I am all for a capstoned cleric to be able to get a giant flashing holy symbol to appear over their head when they turn undead if they want it, for example.

But if you let that capstoned cleric turn undead more effectively then it will lead to people asking for for capstoned clerics only for some occasions, and then the slippery slope and group-think take over; Some occasions becomes all occasions, and clerics become every class.

A player should feel free to know that they can multiclass, and while that choice may leave their OCD with an itch that can't be scratched, at least they will know that they didn't make a non-correctable choice that will ultimately make their character mechanically worse than someone that did not make that choice.

Goblin Squad Member

Andius wrote:

One thing I've talked about earlier that I really think would be a good idea for them is identifying some of the things they are going to offer in the microtransaction system and offer the ability to buy them ahead of time. Or maybe just the ability to buy currency for their microtransaction system. This would allow people to give them additional funding now, and give those supporters something that they can use when PFO is released later.

I know personally, if PFO released something like that I would start paying 15$ a month into it as if the game were already released purely to support the project.

This isn't a bad idea... Let people start stockpiling Goblinbucks now to get some more investment into the game earlier, up to an including just opening GoblinMart early...

Valkenr wrote:
One thing that The Repopulation is doing, is rewarding early donators with alternative currency, that will be used to purchace things that won't be part of their cash shop.

... And offering some exclusive early-bird fluff doesn't sound like it would hurt, either.

Goblin Squad Member

CaptnB wrote:
Andius wrote:
You don't need to be an RPer to see the use of a calendar tool integrated into the game. Sometimes members don't like to use external websites so having our forums and the tools I need to schedule events right there where everyone with the game has access to them without having to register to our site... is pretty damn useful.

And I'm hoping it could work both ways. If you become a new member of a guild in-game, then you have automatic access to guild posts out-of-game. And if you set a guild event in the out-of-game calendar, then why not send a notification to concerned players in-game?

These are options that are not available to 3rd party forums. Or at least not without an API.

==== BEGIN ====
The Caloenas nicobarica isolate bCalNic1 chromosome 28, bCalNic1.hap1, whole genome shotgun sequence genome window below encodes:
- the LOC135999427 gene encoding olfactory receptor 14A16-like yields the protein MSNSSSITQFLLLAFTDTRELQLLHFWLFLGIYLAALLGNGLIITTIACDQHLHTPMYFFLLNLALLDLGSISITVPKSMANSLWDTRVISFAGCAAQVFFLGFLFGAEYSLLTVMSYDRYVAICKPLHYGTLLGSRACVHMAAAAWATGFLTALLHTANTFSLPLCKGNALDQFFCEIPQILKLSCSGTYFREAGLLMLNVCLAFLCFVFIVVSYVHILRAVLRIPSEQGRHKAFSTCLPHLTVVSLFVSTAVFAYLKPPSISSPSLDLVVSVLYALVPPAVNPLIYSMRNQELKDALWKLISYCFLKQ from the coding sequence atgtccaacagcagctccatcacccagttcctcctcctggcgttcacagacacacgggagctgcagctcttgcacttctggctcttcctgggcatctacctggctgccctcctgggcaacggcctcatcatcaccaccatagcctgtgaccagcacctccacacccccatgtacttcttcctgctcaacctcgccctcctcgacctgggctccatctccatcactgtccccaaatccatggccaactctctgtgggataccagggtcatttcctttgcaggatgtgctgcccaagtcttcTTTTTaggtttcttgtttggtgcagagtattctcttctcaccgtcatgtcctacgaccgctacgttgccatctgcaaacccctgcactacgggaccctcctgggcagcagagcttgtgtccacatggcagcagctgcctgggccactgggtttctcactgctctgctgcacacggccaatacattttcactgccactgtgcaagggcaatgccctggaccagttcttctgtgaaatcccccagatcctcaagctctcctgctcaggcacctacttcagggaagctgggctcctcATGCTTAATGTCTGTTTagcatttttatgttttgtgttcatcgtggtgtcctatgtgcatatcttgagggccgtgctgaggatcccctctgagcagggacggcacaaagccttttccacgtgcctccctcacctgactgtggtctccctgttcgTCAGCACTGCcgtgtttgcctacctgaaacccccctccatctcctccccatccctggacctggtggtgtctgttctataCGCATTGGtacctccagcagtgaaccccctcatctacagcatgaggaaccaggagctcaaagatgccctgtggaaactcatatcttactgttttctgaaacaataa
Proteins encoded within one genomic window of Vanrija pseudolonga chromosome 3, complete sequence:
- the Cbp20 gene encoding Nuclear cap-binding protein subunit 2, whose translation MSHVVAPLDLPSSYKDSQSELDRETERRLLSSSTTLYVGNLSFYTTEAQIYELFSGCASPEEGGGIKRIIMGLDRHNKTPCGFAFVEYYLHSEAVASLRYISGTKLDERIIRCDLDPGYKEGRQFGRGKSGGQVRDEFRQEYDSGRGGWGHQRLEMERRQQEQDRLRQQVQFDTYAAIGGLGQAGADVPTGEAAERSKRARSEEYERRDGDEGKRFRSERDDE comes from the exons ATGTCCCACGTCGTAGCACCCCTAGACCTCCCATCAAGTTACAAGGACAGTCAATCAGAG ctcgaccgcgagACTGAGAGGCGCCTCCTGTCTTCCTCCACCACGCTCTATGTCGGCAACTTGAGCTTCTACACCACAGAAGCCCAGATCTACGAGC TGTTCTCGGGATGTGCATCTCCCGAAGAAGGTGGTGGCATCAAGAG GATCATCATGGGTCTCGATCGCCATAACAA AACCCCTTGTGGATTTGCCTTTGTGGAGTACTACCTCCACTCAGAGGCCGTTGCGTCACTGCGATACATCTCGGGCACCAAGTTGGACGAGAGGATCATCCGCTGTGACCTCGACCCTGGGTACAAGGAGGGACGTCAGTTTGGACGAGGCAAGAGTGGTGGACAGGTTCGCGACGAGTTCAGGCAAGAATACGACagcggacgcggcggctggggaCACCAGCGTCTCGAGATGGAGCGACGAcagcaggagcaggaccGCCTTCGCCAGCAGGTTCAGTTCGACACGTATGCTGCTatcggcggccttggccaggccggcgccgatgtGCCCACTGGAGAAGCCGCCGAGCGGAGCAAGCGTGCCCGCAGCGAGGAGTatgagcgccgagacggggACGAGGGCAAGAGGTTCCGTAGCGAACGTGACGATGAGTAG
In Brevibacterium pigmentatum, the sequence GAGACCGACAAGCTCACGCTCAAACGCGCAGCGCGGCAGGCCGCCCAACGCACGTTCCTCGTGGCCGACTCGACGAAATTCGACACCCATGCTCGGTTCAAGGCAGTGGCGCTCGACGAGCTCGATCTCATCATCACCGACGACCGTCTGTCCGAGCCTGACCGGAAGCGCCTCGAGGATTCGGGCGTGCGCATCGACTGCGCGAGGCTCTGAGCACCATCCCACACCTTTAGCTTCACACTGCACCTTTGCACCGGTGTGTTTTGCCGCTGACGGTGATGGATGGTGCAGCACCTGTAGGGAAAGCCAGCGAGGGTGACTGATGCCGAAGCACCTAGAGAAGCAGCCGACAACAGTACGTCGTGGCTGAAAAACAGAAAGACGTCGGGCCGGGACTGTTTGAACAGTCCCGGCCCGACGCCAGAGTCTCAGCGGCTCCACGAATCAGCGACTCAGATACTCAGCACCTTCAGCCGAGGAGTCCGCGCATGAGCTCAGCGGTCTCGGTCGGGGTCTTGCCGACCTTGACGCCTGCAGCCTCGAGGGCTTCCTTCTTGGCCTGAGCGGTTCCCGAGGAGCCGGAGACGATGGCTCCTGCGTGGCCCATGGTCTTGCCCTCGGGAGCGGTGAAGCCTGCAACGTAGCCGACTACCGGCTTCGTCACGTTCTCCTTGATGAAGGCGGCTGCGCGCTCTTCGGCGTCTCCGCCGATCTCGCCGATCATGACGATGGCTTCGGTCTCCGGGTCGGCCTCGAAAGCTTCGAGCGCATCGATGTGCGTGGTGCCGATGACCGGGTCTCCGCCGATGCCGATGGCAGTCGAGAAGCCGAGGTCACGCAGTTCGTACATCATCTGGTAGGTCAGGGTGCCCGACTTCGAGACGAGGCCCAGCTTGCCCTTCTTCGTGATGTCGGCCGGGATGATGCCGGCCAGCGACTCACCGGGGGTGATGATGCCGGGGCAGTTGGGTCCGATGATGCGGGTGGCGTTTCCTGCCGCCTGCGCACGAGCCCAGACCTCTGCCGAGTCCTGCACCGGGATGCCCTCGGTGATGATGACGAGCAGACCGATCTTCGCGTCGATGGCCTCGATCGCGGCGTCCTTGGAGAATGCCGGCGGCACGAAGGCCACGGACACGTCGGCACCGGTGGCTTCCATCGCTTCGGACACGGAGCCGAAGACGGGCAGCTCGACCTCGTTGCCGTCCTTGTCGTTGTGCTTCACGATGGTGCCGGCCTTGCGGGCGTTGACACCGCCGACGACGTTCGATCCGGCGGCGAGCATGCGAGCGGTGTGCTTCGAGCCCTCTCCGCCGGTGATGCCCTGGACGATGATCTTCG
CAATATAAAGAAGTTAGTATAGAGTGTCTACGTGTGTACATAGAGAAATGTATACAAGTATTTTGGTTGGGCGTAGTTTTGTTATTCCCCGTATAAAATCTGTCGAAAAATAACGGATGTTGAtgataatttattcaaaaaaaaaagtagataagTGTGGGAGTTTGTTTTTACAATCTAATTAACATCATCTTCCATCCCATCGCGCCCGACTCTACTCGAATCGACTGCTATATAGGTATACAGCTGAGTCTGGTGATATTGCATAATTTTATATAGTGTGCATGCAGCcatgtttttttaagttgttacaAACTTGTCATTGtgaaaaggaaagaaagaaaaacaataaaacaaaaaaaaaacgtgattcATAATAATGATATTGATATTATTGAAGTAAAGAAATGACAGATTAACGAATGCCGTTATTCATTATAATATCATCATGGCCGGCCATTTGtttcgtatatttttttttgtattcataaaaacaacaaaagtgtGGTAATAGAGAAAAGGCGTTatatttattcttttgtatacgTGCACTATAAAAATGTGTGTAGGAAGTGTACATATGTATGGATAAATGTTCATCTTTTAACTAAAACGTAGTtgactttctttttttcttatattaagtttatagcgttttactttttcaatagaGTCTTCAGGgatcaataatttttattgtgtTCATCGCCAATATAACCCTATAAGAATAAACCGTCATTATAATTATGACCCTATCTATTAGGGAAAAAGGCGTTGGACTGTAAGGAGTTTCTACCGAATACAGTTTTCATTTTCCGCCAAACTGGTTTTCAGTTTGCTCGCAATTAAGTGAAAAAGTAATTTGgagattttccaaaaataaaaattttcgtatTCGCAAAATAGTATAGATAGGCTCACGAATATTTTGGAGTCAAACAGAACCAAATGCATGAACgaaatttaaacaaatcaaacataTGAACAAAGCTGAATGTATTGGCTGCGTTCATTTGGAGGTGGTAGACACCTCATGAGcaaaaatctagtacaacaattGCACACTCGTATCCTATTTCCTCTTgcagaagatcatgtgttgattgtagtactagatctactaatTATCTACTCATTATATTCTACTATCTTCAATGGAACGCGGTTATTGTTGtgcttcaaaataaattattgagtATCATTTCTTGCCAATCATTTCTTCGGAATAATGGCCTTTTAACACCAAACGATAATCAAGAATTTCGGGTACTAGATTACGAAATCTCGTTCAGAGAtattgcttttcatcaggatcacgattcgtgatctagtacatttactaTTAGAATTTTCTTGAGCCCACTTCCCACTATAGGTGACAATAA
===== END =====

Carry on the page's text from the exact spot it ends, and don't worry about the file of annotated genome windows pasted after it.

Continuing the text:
I am not much of a joiner, as in even if I do join a CC I do not expect it to be one that is much more than just a social club.

That being said, I can only think that it would be irritating that any time someone in my network posted something on their page that I would get an in-game notification.

I think that allowing us to check our 'network' in-game would be more than adequate, but I wouldn't even fight for that.
If I check my network before I log in then I catch up on stuff that I may have missed, and once I am in the game anyone there can tell me anything that I need to know.

In a large network, enough people may be logging in at different times that they could pass along the most recent updates (in the event that someone not playing wants to add something) in chat.

Goblin Squad Member

Like the others have said; Pathfinder is the setting. How that setting is presented is flexible.

Star Wars is not just movies, but it also includes games, cartoons, novels, comics, toys, models.... It's all Star Wars, it's just presented differently.

Goblin Squad Member

Andius wrote:
Ravening wrote:
My understanding on character progression differs from what you have as fact 1. Based on the excerpt above, once you have 20 merit badges in a particular archetype you can continue to train in a different archetype and continue to gain abilities. More abilities = more power. I haven’t read any suggestion that abilities will be nurffed after you’ve gained your first 20 merit badges.

They don't have to be nerfed because more abilities do not give more power. They give more options. If used the right options can make you more effective but they do not make you more powerful. I'll give an example.

If you are arming up for the zombie apocalypse and you have a shotgun, then you are given a katana as well. You do not gain more power. You gain a new method of fighting zombies which can be used in addition to the old one. This may make you more EFFECTIVE but not more powerful...

How about if your fighter finds a sword with the 'sneak attack' keyword that allows them to do more damage, but only if they train up some rogue skills so that they can actually access the sneak attack ability?

The person that stays pure fighter never gets that extra back-stab damage, while the person that takes rogue skills does.

Long term benefits? Maybe not, but capstones are said to be 'nice', not must-have.

If someone thinks that backstabbing would be nice to have right now, then the price to pay is the capstone.

Besides, even if class skills are all unique, it's going to be faster and easier to get the early levels (and the flexibility that multiclassing offers) than it is going to be to continue to drive up the skills for the single class.

It's going to be easy for a fighter to drive up a few fighter skills from 0 to 1 or 2. Once you have all of those lower level skills raised up, though, now you have to spend ever more time raising 2s to 3, and then 3s to 4 and so on.

Much faster to start looking for the multiclass payoff, right?

Goblin Squad Member